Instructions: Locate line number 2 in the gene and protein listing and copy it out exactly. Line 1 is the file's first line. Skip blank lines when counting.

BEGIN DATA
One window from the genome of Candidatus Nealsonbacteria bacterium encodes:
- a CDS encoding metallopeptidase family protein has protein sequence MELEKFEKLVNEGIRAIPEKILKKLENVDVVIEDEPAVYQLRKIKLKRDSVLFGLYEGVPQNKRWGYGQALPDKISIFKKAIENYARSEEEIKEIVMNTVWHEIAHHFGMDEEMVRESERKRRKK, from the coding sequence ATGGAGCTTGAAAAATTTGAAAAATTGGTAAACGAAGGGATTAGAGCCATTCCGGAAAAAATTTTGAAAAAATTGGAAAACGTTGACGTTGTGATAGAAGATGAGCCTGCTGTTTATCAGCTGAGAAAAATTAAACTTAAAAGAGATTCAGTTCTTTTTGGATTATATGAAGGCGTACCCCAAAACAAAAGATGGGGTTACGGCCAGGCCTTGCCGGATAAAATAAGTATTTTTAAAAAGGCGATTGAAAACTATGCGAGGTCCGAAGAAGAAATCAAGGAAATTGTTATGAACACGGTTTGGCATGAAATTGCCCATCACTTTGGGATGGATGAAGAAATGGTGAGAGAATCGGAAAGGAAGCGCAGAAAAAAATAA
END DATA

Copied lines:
- a CDS encoding metallopeptidase family protein has protein sequence MELEKFEKLVNEGIRAIPEKILKKLENVDVVIEDEPAVYQLRKIKLKRDSVLFGLYEGVPQNKRWGYGQALPDKISIFKKAIENYARSEEEIKEIVMNTVWHEIAHHFGMDEEMVRESERKRRKK, from the coding sequence ATGGAGCTTGAAAAATTTGAAAAATTGGTAAACGAAGGGATTAGAGCCATTCCGGAAAAAATTTTGAAAAAATTGGAAAACGTTGACGTTGTGATAGAAGATGAGCCTGCTGTTTATCAGCTGAGAAAAATTAAACTTAAAAGAGATTCAGTTCTTTTTGGATTATATGAAGGCGTACCCCAAAACAAAAGATGGGGTTACGGCCAGGCCTTGCCGGATAAAATAAGTATTTTTAAAAAGGCGATTGAAAACTATGCGAGGTCCGAAGAAGAAATCAAGGAAATTGTTATGAACACGGTTTGGCATGAAATTGCCCATCACTTTGGGATGGATGAAGAAATGGTGAGAGAATCGGAAAGGAAGCGCAGAAAAAAATAA